Chinese Scientists Generate Functioning Blood Cells Using Interspecies Chimerism

Scientists are constantly on the move to find out how they can make humans live longer. Since death occurs due to the loss in function of the body’s organs, they have not stopped making research on how to keep the organs functioning for longer periods. They have studied various ways to make this happen, and so far it seems the secret lies in chimerism. Chimerism is a process that involves the fusion of zygotes from two different organisms to create a new organism – a chimera.

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Interspecies Chimerism

interspecies chimerism

How does chimerism help expand the human lifespan?

Human organs made via chimerism may be able to help humans live longer. In previous research, an experiment was carried out to demonstrate how new organs can be grown via chimerism. The scientists in this study genetically engineered a rat chimera to grow pancreases for mice. When the scientists harvested the mouse pancreases from the rat, they were able to successfully use the cells to suppress diabetes in mice. Even though the pancreas cells were grown in rats, they were pure and contained only mice cells – no rat cells – and this allowed transplant of the organ without fear of rejection by the mice’s immune system.

Since this team of scientists was able to grow a new pancreas via chimerism, scientists believe that it is possible to grow other human organs like the heart and lungs inside farm animals. This would allow for the availability of organs for transplant when needed, consequently, helping to increase the life span of the individual. Although, this feat has not been achieved yet as growing a large and complex organ such as the heart would require much more than growing a simple one like the pancreas.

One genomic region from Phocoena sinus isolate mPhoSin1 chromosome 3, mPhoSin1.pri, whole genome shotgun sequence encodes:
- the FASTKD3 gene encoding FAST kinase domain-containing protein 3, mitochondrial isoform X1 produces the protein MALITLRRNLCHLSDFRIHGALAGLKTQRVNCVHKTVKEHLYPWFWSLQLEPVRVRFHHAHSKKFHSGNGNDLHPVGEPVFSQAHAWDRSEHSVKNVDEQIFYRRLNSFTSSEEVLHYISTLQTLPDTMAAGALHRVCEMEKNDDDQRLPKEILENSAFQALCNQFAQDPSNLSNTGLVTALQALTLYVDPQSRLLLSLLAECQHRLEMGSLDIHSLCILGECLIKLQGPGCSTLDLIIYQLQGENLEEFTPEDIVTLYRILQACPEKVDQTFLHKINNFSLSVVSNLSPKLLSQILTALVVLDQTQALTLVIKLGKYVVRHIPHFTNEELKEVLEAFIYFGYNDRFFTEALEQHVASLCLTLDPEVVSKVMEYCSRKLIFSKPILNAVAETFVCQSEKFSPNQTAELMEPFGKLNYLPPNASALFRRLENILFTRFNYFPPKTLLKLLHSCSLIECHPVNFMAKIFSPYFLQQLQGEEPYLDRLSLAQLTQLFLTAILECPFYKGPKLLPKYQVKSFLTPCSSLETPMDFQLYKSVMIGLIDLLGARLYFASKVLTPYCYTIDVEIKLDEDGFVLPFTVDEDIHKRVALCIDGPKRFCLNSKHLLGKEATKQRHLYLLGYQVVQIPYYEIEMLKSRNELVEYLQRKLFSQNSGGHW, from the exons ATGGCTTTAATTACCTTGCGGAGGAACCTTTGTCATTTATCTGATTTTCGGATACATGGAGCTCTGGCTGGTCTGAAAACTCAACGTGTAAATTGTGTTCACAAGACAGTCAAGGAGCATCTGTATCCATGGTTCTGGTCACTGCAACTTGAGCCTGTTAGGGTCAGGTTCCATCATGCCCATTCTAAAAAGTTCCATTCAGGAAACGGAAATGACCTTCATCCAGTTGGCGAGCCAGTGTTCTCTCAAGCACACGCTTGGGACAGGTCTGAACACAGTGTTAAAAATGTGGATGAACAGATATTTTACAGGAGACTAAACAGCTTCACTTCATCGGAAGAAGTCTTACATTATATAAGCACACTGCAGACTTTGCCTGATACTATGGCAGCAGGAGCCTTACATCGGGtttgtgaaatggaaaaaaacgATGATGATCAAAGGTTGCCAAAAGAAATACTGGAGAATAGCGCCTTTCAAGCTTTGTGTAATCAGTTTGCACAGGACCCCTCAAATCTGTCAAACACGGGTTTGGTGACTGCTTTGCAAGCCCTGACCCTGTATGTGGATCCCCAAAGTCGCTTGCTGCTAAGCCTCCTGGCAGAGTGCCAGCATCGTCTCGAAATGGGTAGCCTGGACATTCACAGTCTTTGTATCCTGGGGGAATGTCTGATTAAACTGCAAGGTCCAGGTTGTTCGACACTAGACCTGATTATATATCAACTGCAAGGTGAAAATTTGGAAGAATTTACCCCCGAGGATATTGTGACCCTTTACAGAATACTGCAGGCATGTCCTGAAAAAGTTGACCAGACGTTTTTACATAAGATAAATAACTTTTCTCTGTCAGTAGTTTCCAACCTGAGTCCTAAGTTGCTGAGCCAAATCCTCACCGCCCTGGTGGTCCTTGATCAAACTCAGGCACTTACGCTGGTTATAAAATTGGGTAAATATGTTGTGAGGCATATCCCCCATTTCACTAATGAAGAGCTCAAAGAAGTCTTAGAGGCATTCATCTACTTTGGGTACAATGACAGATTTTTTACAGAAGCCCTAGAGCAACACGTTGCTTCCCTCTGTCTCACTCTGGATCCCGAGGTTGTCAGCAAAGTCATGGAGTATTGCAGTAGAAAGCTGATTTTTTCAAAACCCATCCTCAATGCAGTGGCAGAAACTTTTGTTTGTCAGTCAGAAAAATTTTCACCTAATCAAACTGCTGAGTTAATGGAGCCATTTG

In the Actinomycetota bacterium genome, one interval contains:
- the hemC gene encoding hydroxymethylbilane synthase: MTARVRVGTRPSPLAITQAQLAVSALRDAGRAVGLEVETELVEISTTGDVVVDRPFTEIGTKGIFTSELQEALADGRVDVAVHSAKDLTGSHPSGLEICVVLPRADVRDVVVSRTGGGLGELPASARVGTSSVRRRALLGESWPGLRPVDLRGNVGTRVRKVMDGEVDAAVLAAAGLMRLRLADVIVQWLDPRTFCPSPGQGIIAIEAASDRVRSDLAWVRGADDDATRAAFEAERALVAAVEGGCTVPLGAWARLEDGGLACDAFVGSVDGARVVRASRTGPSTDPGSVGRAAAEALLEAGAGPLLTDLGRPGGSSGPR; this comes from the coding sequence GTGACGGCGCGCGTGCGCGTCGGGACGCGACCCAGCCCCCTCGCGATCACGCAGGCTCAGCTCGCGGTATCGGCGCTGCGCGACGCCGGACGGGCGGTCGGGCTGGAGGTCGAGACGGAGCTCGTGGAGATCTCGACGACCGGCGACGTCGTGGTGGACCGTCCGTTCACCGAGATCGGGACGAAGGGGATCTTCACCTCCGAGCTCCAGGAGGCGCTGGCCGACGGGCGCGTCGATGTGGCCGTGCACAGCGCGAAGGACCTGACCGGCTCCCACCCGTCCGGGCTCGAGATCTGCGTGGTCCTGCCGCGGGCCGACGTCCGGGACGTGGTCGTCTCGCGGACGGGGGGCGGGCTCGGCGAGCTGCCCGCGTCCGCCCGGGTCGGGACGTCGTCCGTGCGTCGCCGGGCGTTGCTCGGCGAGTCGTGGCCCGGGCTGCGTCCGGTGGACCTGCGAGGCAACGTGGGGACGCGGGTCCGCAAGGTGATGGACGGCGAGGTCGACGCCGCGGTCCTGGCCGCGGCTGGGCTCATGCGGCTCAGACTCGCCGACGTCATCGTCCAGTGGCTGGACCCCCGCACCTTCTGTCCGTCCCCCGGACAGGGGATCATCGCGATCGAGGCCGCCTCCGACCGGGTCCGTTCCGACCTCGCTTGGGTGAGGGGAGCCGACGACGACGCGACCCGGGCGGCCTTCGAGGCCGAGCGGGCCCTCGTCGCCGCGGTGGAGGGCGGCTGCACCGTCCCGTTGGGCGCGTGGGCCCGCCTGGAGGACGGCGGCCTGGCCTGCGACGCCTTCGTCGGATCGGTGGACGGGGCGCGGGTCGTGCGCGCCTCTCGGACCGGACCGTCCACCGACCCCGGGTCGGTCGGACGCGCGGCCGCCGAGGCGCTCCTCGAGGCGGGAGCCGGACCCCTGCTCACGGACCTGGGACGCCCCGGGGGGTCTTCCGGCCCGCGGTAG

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However, recently another team of scientists has been able to generate functioning blood cells from interspecies chimerism, and this feat has brought the scientists one step closer to growing more complex organs in animals.

What did they do?

The team led by Prof. Pan Guangjin and Prof. Lai Liangxue was able to discover the reason interspecies chimerism experiments done in the past that involved the fusion of human pluripotent stem cells, failed. They found out that the problem lies with the human stem cells – they observed that the stem cells die off at the embryonic stage due to a growth disadvantage. To stop the apoptosis of the human stem cells, they introduced a combination of an anti-apoptotic gene BCL2 and a new factor MYCN to the stem cells while fusing them with the host animal’s stem cells.

This allowed them to collect live human blood ancestral cells from blood-deficient mice through interspecies chimerism using hPSCs. The cells which they collected can be cultured in the labs and later differentiated into different blood cell types.

Clinical significance

This study has uncovered a way around successful interspecies chimerism that involves the human pluripotent stem cell. This, in turn, has paved the way for the possibility of growing human cells, tissues, and organs in other animals, thereby, solving the shortage of organ availability for transplant when the need arises.

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The findings from the study have shown that indeed scientists are yet to show signs of slacking as they continue to make more research to discover novel ways to increase the human lifespan.


Generating functional cells through enhanced interspecies chimerism with human pluripotent stem cells



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